Chop all the fruit except for the passion fruit and pomegranate into chunks and mix in a bowl. Halve the passionfruit/pomegranate and spoon into the bowl, stir until it is mixed throughout. Squeeze over the fresh lime and serve on its own or with an addition of natural yoghurt with honey or ice-cream for an indulgence

Exotic fruit variations to add:

Black Sapote – chocolate pudding fruit. Black Sapote have quite a subtle flavour but the fruit looks just like rich chocolate pudding and has a wonderfully smooth texture. It is very high in vitamin c and has three times the amount of an orange and is also pretty high in vitamin A, which is a good fat burner. It can also help with digestion. We have 35 Black Sapote trees at Wildwood and when they are ripe we are inundated with the green fruit.

Rollinia – one of my favourite fruits in the world, Rollinia is native to South America and is a relative to the custard apple, sugar apple and soursop, but far more delicious. Rollinia has an exquisite flavour which can be compared with a less sweet version of lemon curd or some describe it as lemon meringue pie – but it’s certainly not that sweet. It is very smooth and has a lovely tartness to compliment its sweetness. It goes perfectly with the salad above. Simply cut into the fruit and spoon out the fruit. Look out for it between August to February time. Incredible if you can find it and it’s often the favourite fruit of our guests at Wildwood.

Grumichama berries – they complement the other berries in this salad really well. They are very juicy and slightly tangy and are actually starting to become an endangered species because of their slow growing and low seed dispersal rate.

Mangosteens – they are so perfect in their own right and are very expensive that they are often best enjoyed on their own. If you want to splash out add 6-8 mangosteens to the salad above. Squeeze the fruit to break into it and then take out each of the white segments. Each one has a small stone in it. Mangosteens are great for you and are high in antioxidants (xanthones), high in antibacterial and anti fungal properties as well as a good source of Vitamin C.

Liz Hirst, Tropical Fruit, Wildwood, Cape Tribulation, QLD

Wildwood is set on 15 acres of private World Heritage rainforest and is just 10 minutes walk from Cape Tribulation beach and amenities. Wildwood has a large orchard with over 800 rare and exotic fruit trees where guests can explore and pick their own fruit – mangosteen, soursop, jaboticaba, rambutan and many more. The orchards and gardens are frequently visited by cassowaries, countless birds, frogs and butterflies.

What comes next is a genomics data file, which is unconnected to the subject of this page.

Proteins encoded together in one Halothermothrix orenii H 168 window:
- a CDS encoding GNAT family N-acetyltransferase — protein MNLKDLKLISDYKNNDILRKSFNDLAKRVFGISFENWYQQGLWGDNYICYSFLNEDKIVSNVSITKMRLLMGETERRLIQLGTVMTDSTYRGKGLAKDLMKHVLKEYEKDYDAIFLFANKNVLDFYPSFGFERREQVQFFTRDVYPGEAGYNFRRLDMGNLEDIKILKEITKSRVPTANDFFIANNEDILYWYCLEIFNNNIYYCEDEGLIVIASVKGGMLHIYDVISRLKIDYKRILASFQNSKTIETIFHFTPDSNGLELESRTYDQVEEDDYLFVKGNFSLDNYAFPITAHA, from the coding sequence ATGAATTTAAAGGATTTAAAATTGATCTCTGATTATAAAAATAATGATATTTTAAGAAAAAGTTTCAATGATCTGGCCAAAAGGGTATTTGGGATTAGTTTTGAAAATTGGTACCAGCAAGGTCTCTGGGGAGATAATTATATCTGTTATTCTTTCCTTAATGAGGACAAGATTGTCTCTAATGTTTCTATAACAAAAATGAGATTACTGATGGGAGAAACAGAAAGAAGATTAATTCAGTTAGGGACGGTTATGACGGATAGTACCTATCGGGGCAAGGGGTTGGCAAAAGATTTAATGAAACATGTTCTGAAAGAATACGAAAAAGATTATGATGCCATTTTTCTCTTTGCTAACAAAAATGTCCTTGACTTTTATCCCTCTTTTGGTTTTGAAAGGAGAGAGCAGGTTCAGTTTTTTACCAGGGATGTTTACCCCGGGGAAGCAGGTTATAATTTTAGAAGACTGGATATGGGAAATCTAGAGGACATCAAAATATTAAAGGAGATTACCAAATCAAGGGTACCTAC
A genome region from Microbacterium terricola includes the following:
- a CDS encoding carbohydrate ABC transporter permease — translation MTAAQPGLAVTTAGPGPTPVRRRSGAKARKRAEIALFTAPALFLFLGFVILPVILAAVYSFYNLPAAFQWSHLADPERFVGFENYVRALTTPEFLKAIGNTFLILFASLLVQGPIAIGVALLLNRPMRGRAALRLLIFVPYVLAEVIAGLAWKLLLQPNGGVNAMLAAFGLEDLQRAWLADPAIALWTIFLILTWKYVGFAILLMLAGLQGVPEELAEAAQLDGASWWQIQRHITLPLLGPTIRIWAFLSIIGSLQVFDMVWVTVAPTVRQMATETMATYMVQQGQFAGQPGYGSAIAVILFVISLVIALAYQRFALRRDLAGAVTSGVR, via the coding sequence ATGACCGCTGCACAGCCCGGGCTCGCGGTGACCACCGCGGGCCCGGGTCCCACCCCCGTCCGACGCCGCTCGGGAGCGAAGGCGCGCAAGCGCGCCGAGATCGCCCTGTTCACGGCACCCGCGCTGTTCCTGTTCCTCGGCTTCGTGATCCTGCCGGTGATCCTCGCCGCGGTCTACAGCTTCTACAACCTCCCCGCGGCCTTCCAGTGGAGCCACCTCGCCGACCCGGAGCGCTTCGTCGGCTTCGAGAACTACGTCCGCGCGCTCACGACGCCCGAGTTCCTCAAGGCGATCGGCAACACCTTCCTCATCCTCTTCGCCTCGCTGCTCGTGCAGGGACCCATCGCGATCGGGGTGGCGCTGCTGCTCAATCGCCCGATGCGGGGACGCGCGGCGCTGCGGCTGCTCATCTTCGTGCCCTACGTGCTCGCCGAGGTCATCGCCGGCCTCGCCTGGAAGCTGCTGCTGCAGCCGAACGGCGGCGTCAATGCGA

Wildwood is located in Cape Tribulation, the largest community in Australia not connected to the grid. One of the first things Liz did when she moved to the farm was upgrade the solar system and maximise rainwater intake.

Farming responsibly and minimising Wildwood’s carbon footprint are important to Liz, as unpredictable seasons brought on by climate change have an impact on the types of fruit Wildwood can produce.

Gavin Scurr – Pineapples, Mangoes and Strawberries, Wamuran, QLD

Piñata Farms is a proud Queensland family business with origins dating back to the 1960s in the state’s south-east. Founded by pineapple farmer Geoff Scurr at Wamuran, Piñata Farms is now operated by Geoff’s sons, Gavin and Stephen Scurr. Piñata Farms is the largest pineapple producer in Australia, one of the largest strawberry producers and holds the breeding rights to grow specialty Honey Gold mangoes, produced in every mainland state except South Australia.

Whilst the Pinata Farm property on the Sunshine Coast hinterland gets enough rain for the crop without needing to irrigate, Gavin highlights the importance of farming responsibly as climate change predictions forecast rising temperatures and extreme rainfall events. By supporting growers like Gavin, people can play their part in ensuring farmers can continue to provide Australians with nourishing, quality fruit for generations to come.